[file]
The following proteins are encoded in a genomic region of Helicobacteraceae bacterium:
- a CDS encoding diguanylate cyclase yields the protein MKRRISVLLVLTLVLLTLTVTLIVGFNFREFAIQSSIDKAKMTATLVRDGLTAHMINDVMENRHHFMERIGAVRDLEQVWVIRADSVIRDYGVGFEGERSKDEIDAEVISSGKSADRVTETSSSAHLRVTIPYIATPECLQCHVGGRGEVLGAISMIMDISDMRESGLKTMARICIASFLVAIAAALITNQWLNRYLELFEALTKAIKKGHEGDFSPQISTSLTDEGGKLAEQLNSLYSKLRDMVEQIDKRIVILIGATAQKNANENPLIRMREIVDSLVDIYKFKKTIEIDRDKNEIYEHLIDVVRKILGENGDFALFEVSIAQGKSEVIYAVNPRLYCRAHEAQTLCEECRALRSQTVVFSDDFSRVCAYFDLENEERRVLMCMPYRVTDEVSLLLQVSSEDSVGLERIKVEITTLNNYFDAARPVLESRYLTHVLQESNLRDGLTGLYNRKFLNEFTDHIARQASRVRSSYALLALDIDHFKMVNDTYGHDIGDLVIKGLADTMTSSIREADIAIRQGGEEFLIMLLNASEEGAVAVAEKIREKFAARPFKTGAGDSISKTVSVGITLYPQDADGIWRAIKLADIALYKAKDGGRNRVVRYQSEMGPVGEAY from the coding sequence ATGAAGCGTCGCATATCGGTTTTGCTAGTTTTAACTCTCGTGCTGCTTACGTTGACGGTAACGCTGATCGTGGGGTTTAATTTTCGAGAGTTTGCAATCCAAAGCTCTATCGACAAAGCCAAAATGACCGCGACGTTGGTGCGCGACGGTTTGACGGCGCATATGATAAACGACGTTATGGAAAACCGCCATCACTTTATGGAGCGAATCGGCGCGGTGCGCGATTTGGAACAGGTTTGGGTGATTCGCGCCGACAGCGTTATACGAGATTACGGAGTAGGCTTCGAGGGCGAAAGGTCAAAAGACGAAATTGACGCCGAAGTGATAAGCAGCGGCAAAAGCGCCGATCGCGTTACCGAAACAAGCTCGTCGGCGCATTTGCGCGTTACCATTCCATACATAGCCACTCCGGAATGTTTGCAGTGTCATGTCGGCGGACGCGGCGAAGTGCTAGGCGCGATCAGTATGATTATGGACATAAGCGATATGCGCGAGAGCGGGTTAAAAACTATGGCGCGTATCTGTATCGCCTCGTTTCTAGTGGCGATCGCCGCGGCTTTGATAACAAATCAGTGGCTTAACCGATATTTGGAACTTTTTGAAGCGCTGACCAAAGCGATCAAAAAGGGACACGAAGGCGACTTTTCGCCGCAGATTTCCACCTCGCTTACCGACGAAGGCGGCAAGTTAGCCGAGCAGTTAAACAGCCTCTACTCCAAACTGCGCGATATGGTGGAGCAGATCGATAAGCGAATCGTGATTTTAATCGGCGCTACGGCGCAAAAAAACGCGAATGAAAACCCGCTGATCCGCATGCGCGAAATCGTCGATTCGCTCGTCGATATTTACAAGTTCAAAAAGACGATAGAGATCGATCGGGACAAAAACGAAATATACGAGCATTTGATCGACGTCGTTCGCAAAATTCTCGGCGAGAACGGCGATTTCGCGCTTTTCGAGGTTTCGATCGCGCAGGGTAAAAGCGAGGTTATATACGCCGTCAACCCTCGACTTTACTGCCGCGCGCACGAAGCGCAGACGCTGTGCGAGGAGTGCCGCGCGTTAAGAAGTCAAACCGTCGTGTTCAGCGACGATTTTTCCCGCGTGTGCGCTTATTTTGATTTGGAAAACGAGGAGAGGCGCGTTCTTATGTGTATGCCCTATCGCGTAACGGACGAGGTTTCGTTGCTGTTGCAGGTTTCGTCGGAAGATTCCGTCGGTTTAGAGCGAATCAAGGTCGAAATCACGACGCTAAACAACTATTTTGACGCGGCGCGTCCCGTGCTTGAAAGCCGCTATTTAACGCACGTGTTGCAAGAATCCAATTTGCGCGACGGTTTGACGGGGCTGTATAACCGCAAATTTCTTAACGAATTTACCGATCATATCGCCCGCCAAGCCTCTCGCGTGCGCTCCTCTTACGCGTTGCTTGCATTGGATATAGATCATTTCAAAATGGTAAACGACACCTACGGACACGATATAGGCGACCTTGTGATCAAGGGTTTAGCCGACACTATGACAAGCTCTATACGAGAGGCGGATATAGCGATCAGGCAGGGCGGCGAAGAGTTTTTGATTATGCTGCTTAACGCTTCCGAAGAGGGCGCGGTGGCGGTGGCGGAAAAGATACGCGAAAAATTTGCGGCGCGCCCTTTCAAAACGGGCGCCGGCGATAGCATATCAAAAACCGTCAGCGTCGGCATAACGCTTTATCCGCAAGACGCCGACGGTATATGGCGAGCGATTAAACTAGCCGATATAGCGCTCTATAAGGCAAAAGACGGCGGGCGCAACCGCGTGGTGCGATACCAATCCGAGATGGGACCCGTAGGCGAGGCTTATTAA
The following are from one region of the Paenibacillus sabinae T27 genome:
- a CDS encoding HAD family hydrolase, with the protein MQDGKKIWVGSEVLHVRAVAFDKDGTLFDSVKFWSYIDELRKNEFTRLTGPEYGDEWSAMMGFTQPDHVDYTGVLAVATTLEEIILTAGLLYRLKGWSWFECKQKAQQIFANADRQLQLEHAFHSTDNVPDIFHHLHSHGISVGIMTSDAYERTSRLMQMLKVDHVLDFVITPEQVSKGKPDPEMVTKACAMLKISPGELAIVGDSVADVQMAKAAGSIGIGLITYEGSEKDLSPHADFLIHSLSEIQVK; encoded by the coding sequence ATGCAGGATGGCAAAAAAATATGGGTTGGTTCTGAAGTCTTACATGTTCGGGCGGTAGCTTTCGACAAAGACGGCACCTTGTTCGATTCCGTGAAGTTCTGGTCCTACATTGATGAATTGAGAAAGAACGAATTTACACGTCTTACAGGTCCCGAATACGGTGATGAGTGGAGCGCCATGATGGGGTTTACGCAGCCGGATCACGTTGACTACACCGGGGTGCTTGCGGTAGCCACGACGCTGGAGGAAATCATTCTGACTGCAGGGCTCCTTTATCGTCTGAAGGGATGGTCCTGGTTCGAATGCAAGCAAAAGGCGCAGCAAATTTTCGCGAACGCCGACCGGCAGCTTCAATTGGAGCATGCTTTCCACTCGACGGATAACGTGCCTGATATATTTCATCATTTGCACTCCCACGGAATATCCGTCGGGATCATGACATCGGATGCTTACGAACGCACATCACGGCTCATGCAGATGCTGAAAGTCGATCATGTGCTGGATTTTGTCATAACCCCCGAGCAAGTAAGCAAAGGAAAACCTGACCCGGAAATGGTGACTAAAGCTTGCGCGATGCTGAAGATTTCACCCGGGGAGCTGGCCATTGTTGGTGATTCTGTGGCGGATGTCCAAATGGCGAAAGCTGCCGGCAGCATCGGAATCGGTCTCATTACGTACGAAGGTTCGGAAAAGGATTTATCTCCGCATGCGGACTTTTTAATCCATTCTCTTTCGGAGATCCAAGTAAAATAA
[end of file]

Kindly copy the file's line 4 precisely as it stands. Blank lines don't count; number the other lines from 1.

- a CDS encoding HAD family hydrolase, with the protein MQDGKKIWVGSEVLHVRAVAFDKDGTLFDSVKFWSYIDELRKNEFTRLTGPEYGDEWSAMMGFTQPDHVDYTGVLAVATTLEEIILTAGLLYRLKGWSWFECKQKAQQIFANADRQLQLEHAFHSTDNVPDIFHHLHSHGISVGIMTSDAYERTSRLMQMLKVDHVLDFVITPEQVSKGKPDPEMVTKACAMLKISPGELAIVGDSVADVQMAKAAGSIGIGLITYEGSEKDLSPHADFLIHSLSEIQVK; encoded by the coding sequence ATGCAGGATGGCAAAAAAATATGGGTTGGTTCTGAAGTCTTACATGTTCGGGCGGTAGCTTTCGACAAAGACGGCACCTTGTTCGATTCCGTGAAGTTCTGGTCCTACATTGATGAATTGAGAAAGAACGAATTTACACGTCTTACAGGTCCCGAATACGGTGATGAGTGGAGCGCCATGATGGGGTTTACGCAGCCGGATCACGTTGACTACACCGGGGTGCTTGCGGTAGCCACGACGCTGGAGGAAATCATTCTGACTGCAGGGCTCCTTTATCGTCTGAAGGGATGGTCCTGGTTCGAATGCAAGCAAAAGGCGCAGCAAATTTTCGCGAACGCCGACCGGCAGCTTCAATTGGAGCATGCTTTCCACTCGACGGATAACGTGCCTGATATATTTCATCATTTGCACTCCCACGGAATATCCGTCGGGATCATGACATCGGATGCTTACGAACGCACATCACGGCTCATGCAGATGCTGAAAGTCGATCATGTGCTGGATTTTGTCATAACCCCCGAGCAAGTAAGCAAAGGAAAACCTGACCCGGAAATGGTGACTAAAGCTTGCGCGATGCTGAAGATTTCACCCGGGGAGCTGGCCATTGTTGGTGATTCTGTGGCGGATGTCCAAATGGCGAAAGCTGCCGGCAGCATCGGAATCGGTCTCATTACGTACGAAGGTTCGGAAAAGGATTTATCTCCGCATGCGGACTTTTTAATCCATTCTCTTTCGGAGATCCAAGTAAAATAA